051822-45247694-753f-11e4-b46b-0f98bfb215c4safe_imageNow comes Bubba Yum Yum from a notable pair of paleo-proponents: famed Australian chef and fluoride-denier Pete Evans (left) and the autodidactic toddler nutritionist Charlotte Carr (below left; that’s her son Willow with the let-me-out-of-here countenance). The book is currently cooling its heels in a kind of publishing limbo, its release date held up to allow further review by the medical community and public health agencies. Promotional materials describe the book as “a treasure trove of nutritional information and nourishing paleo recipes that are guaranteed to put you and your little one on the path to optimum health.” Some in the press have described that path as leading to “loss of appetite, dry skin, hair loss, bone pain, fissures in the corners of the mouth and failure to thrive.”

The book contravenes most national health guidelines with ingredients like undercooked eggs and added salt. It excludes highly recommended protein sources like beans, grains, dairy, and soy. In its most controversial passage, the book asserts that a recipe for a beef bone and liver broth is the best available alternative to breast milk.

It’s not all dubious evolutionary science and crackpot theories.
Paleo-style eating appropriately emphasizes whole foods, lean proteins, vegetables, fruits, and healthy fats. And who couldn’t benefit from less processed food? Even so, the likelihood of a release date is waning as health professionals pile on to accuse Bubba Yum Yum’s authors of ignorance and irresponsibility. The head of the Public Health Association in the authors’ native Australia went even further: “In my view, there’s a very real possibility that a baby may die if this book goes ahead…”
Don’t expect to see that as a blurb on the back cover.

 

Posted in food knowledge, health + diet, kids | Leave a comment

When Life Gives You Lemons… The Snow Edition

 

tumblr_mykc4es5oX1sjyt65o1_500

via ReBloggy

 

You’ve shoveled, plowed, and salted it, but there’s still plenty of snow on the ground.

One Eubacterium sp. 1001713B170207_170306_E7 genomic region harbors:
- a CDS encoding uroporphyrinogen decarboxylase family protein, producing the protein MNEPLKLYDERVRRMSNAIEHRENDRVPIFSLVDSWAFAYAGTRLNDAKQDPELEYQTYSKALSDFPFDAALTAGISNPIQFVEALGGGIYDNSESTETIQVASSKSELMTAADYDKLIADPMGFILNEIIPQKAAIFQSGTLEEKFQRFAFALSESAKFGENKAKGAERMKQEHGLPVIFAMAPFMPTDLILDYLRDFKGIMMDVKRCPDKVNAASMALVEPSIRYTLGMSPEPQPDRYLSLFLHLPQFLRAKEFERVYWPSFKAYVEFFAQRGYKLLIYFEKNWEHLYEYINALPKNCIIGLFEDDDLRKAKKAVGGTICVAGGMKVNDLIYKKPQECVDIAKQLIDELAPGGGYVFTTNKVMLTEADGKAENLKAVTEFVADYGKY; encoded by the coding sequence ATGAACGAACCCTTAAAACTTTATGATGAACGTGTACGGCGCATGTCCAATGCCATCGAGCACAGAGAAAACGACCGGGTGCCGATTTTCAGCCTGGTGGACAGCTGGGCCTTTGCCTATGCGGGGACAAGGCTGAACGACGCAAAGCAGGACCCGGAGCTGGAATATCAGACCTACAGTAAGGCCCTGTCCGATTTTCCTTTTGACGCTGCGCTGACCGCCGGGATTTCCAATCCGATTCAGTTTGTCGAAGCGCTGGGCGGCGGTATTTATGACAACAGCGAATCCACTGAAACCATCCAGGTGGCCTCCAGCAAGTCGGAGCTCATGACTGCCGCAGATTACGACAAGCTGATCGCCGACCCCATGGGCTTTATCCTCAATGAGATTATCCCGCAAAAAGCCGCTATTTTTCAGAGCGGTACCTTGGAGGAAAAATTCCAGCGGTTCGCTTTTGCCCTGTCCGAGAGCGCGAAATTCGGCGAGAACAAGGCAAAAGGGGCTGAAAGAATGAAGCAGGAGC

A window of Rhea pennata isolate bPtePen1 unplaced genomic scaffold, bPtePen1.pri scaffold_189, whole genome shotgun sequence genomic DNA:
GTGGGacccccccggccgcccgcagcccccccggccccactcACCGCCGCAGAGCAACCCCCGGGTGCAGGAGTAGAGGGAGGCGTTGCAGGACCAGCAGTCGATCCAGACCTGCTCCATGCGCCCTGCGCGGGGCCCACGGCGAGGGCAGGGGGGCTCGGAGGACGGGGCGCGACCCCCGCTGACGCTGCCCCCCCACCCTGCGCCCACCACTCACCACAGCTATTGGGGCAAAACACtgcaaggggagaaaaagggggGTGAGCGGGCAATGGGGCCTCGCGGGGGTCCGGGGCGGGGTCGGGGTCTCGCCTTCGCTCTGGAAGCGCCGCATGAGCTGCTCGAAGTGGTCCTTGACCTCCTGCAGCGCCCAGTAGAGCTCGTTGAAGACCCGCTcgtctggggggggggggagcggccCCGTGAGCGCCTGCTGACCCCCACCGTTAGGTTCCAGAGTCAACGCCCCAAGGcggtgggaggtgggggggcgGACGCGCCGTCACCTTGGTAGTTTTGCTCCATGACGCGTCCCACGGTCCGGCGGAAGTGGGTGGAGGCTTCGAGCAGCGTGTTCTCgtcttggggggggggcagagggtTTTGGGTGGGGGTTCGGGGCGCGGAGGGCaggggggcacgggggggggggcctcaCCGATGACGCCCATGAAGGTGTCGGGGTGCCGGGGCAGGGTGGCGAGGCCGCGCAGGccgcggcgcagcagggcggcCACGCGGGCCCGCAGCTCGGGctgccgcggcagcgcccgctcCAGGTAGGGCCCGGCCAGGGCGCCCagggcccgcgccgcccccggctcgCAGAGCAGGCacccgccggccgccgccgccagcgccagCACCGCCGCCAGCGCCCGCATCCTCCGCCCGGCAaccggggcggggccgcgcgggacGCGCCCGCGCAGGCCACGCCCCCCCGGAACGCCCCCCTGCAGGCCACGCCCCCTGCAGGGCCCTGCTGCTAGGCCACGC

49 states began this month with snow cover, and in some places a new foot and more has fallen since (yes, Hawaii, I’m talking about you). As picturesque and pleasing as holiday snow can be, the honeymoon is over for most of us in January; by March we just want it gone.

Maybe the problem isn’t the snow. Maybe it’s us.
It’s possible that the snow hasn’t overstayed its welcome; perhaps we’ve just run out of imagination in dealing with it. Instead of thinking of snow as an inconvenience or a nuisance, maybe we should treat it like just another backyard surplus, like an overgrown rosemary bush or too many zucchinis in the garden. In which case, it’s time to rifle through the old recipe box and see what we can come up with.

Food.com has a recipe for Snow Cake that calls for 2 cups of freshly fallen snow to be folded into a batter of sugar, shortening flour, and milk.

The Massachusetts Maple Producers Association offers Sugar on Snow, a kind of maple candy made by pouring heated syrup over packed snow. It forms glassy sheets of chewy taffy that they claim pairs best with sour pickles.

Paula Deen recommends Snow Ice Cream, an easy three ingredient mix of vanilla, sweetened condensed milk, and snow.

Traditional farmhouse cooks swear by Snow Pancakes, claiming that new snow makes  for an exceptionally light and fluffy version.

Wherever there’s snow, you can bet that someone’s making a sno-cone: Hawaii has shaved ice, Filipinos have the halo-halo, in Guatemala it’s called granizada, and in Taiwan it’s the bao bing.

Falling snow is as pure as most drinking water, and usually cleaner than rainwater, which picks up more pollutants and particulates as it makes its way from cloud to ground. Certain dangerous algae can exist in snow at extremely high altitudes, but most snow is perfectly safe to eat and if it’s cooked in a recipe, that should take care of most micro-organisms.

 

Posted in cook + dine, diversions, recipes | Leave a comment

California’s Inmate Population is Housed Less Humanely than its Chickens.

via Getty Images

via Getty Images

 

Since January 1 of this year, California’s Proposition 2 has required all eggs sold in the state to come from chickens that live in more spacious quarters.
Any producer, whether in-state or out-, that wants to sell eggs in California has to raise its laying hens in enclosures large enough to allow the birds to freely stand up, lie down, turn around, and fully extend their limbs and wings.